Microsoft Visual C++ Redistributable: Why do I have so many installed?

If you’ve ever scrolled through your list of installed programs in Windows, you’ve probably noticed multiple versions of the Microsoft Visual C++ Redistributable. You’re not alone in wondering why they’re there and if they’re necessary. In this article, we’ll explain what the Visual C++ Redistributable is and why you have so many installed.

What is Visual C++ Redistributable?

Microsoft Visual C++ is an integrated development environment (IDE) used to create Windows applications in C, C++, and C++/CLI programming languages. It provides developers with a single app for writing, editing, testing, and debugging code.

The programming environment includes access to shared code libraries, allowing developers to use pre-existing code for specific procedures instead of writing their own from scratch. This shared code takes the form of dynamic link libraries (DLLs), which are included in most Windows systems. The Visual C++ Redistributable is a standard distributable package of shared code libraries that developers can bundle into their application’s installation or rely on Windows to provide.

Why do you have so many installed?

When developers deploy their software to users, they have a choice to make regarding the version of the Visual C++ Redistributable to install.

The exact version installed depends on the Windows version in use. For example, Windows 10 comes with the 2012 and 2013 Visual C++ Redistributables, both the 32-bit (x86) and 64-bit (x64) versions.

There won’t be any 64-bit versions of the redistributable if your version of Windows is 32-bit. However, if you have a 64-bit version of Windows, you’ll see both versions because a 64-bit Windows can run both 64-bit and 32-bit applications.

Some custom programs with different names are also installed in the Visual C++ Redistributable. Additionally, different versions of the Visual C++ Redistributable are installed along with some required programs. When a developer encodes Visual C++, the code library must be on the user’s system for it to work. If a developer used Visual C++ 2005 or Visual Studio 2005 to create a program you’re installing, you can expect to see the Visual C++ 2005 Redistributable installed on your system.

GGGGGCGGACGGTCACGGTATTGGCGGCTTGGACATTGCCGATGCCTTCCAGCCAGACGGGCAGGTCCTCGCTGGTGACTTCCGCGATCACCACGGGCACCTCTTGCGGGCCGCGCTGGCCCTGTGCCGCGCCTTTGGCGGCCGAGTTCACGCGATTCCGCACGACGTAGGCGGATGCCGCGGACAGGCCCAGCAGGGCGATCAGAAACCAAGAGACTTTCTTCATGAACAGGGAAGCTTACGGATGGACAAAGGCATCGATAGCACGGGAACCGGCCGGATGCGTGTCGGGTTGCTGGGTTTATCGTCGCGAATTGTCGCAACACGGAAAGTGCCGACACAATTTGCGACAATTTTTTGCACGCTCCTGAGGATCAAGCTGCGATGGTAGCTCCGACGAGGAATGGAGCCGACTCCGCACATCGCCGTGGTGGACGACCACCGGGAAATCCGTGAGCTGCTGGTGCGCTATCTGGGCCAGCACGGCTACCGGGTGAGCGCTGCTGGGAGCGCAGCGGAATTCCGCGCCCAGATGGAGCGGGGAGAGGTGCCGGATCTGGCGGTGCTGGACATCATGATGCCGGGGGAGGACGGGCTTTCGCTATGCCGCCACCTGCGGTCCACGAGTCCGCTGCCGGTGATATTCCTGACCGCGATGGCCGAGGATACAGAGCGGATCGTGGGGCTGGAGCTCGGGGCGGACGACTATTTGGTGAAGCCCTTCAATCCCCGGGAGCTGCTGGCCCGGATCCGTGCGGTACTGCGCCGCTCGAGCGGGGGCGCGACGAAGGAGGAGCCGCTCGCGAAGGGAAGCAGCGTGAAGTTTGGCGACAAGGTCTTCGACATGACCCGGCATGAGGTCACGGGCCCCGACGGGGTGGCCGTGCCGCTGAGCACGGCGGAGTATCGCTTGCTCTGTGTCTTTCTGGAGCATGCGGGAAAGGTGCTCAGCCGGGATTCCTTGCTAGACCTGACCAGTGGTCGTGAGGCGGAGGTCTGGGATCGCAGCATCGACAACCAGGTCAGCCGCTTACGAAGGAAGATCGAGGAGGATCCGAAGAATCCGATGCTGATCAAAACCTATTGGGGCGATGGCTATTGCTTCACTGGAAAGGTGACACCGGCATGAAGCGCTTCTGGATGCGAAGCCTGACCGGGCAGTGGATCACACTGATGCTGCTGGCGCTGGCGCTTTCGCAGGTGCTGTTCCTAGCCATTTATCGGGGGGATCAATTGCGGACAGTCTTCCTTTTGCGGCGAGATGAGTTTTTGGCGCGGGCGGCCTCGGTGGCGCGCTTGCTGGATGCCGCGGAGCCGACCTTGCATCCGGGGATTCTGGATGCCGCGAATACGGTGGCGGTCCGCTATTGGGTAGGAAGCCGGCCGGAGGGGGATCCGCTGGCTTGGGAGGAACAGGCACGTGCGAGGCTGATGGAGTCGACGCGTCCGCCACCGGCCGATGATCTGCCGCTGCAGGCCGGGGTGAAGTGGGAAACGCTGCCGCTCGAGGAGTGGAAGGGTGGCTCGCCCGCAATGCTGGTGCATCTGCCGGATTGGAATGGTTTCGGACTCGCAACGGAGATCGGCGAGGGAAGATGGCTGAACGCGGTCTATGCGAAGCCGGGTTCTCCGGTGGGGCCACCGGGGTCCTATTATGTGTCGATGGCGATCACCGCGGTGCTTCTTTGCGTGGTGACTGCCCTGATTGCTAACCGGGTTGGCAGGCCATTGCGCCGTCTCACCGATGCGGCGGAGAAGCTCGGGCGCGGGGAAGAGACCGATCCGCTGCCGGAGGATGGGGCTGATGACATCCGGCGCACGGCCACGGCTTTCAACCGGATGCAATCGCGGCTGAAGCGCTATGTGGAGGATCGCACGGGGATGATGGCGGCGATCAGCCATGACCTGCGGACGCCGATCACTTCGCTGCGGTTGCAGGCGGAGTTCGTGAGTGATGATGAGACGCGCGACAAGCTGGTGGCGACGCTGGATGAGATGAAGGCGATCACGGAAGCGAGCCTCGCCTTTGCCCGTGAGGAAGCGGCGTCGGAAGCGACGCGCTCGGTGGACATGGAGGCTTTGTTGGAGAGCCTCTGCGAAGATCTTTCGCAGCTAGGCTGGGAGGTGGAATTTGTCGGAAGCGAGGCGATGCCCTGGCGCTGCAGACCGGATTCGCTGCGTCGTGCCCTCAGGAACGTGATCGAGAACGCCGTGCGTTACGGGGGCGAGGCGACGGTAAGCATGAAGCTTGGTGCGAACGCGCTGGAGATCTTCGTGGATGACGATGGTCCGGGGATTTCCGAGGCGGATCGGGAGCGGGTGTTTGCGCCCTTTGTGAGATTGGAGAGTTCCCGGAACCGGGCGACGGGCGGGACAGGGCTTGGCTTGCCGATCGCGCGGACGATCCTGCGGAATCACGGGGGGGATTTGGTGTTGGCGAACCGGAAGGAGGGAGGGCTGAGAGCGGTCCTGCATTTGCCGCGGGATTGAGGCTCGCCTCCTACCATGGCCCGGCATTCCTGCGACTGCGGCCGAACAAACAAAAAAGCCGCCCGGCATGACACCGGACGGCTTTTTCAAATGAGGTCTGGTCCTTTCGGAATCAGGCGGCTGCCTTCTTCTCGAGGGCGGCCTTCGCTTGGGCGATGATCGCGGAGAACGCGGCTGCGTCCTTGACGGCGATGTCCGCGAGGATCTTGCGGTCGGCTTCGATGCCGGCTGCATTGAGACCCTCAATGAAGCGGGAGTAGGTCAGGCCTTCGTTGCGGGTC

Sometimes, developers choose to bundle the latest package downloaded from Microsoft with their application at installation time. For example, if you’re a PC gamer, you may notice this a lot, especially if you get your games through Steam. This can lead to several redistributable packages being installed on your system.

Do you need all of them? The quick response is that it depends.

Each redistributable is different, and you never know which apps may be dependent on them. Removing a redistributable package manually while still using some programs may cause those programs to not work correctly and may even cause issues with Windows installation itself.

It can be frustrating to see so many items on your installed program list, but if everything is working well on your computer, there’s no harm in having multiple redistributable packages installed. They don’t take up much space, and they don’t harm your system.


In conclusion, the Visual C++ Redistributable is a package of shared code libraries that developers can bundle into their application’s installation or rely on Windows to provide. You may have multiple versions of the redistributable installed on your system because developers have a choice to make when deploying their software to users. Removing redistributable packages manually may cause issues with your system, so it’s best to leave them be.

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